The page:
Salient to Investors:

The private-equity investment of $36 billion in US brick-and-mortar retailers before the recession in 2007 has not turned out well. Of the 8 largest retail private-equity buyouts during that period, only Dollar General has gone public

Leon Nicholas at Kantar Retail said there is nothing special about specialty stores anymore, and their advantages on product assortment, expertise and price have disappeared.

Many of the survivors have dubious futures and depressed stock valuations.

Chris Bertelsen at Global Financial Private Capital said the evidence shows the business model is in trouble and wouldn’t touch a public Toys “R” Us with a 10-foot pole.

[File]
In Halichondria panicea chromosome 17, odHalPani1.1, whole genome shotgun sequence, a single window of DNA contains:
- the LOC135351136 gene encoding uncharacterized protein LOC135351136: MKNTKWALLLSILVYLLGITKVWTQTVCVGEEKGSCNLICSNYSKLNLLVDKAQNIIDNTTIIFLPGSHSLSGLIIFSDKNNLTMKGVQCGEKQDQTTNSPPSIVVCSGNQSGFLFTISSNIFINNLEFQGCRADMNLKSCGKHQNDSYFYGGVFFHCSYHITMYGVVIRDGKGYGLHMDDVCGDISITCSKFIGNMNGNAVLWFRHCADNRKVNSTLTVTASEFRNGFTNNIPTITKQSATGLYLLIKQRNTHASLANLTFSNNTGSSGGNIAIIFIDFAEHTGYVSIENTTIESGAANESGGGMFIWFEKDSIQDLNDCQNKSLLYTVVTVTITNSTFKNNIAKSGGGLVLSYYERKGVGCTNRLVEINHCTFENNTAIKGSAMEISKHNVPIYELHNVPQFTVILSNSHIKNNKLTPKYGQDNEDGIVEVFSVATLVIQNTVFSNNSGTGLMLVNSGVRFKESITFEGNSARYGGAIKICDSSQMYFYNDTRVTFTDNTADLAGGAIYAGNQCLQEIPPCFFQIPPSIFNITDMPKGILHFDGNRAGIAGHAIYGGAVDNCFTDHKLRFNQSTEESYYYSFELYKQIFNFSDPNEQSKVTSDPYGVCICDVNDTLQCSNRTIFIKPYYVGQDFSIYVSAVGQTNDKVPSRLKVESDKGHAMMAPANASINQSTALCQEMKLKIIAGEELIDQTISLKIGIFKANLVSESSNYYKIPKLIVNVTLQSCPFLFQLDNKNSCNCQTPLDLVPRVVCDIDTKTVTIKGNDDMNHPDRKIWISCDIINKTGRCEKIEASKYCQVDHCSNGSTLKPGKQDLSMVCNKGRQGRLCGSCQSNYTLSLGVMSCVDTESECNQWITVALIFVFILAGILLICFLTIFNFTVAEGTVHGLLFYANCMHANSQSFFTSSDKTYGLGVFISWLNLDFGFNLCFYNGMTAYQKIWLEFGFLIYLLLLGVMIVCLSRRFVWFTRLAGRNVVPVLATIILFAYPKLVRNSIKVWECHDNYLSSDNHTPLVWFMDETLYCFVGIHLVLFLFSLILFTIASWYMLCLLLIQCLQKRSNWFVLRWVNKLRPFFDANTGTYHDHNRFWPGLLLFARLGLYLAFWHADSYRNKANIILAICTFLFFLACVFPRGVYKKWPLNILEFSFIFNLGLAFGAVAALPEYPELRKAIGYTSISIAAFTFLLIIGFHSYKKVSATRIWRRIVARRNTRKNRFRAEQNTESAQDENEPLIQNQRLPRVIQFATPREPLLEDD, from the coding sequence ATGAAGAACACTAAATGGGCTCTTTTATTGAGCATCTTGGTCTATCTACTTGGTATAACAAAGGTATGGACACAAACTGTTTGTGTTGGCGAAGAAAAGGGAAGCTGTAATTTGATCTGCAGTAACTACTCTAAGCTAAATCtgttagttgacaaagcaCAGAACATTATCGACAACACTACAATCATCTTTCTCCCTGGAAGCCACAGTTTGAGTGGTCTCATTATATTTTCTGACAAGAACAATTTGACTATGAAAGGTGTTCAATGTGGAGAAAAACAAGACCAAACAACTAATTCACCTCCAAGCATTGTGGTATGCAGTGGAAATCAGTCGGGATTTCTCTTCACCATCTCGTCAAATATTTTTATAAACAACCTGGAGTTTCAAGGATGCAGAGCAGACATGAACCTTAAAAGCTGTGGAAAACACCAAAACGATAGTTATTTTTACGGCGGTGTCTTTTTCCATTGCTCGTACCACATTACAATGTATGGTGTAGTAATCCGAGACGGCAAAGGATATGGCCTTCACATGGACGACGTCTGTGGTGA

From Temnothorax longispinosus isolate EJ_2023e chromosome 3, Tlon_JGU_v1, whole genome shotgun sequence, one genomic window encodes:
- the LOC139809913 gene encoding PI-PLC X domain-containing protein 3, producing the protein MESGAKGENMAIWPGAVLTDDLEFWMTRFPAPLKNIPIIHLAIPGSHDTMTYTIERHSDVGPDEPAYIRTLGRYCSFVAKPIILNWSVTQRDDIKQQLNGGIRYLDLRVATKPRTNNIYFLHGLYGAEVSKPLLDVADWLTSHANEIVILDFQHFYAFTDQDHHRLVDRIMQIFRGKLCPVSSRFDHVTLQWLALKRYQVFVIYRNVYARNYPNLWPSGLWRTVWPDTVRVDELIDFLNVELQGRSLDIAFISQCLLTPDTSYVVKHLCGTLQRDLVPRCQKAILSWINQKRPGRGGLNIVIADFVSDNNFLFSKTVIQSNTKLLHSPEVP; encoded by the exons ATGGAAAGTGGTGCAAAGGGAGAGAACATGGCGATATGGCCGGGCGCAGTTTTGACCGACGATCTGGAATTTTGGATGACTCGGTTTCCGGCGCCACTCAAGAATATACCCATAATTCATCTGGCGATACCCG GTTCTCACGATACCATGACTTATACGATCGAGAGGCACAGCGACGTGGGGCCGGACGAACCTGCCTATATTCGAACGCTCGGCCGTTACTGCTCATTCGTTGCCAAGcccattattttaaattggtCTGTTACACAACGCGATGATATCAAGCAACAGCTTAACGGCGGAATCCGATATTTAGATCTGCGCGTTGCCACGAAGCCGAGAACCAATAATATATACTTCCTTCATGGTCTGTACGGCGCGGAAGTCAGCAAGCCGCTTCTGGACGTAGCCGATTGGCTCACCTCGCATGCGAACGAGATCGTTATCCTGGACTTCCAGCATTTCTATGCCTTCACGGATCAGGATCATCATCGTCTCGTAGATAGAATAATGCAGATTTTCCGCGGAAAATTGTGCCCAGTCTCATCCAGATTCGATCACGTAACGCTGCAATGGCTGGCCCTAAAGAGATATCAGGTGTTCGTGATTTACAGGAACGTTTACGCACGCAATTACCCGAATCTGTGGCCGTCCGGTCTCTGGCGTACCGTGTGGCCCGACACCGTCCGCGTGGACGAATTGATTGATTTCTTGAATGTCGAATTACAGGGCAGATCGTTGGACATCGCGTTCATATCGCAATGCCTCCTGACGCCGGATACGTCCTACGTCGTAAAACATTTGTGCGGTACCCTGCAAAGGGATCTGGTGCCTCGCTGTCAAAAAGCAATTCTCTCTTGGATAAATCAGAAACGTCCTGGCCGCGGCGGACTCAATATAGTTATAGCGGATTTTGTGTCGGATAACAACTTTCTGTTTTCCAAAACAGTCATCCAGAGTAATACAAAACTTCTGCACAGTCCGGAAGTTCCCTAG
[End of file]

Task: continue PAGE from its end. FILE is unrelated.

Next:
Newly frugal consumers flocked to the Web for its ease and lower prices, thus weakening a specialty chain’s profit margins because consumers can comparison shop at will on the Web’s endless aisles.

Paul Swinand at Morningstar said specialty retail is a tough game to play now, competing with discounters like Wal-Mart and Amazon’s selection and service.

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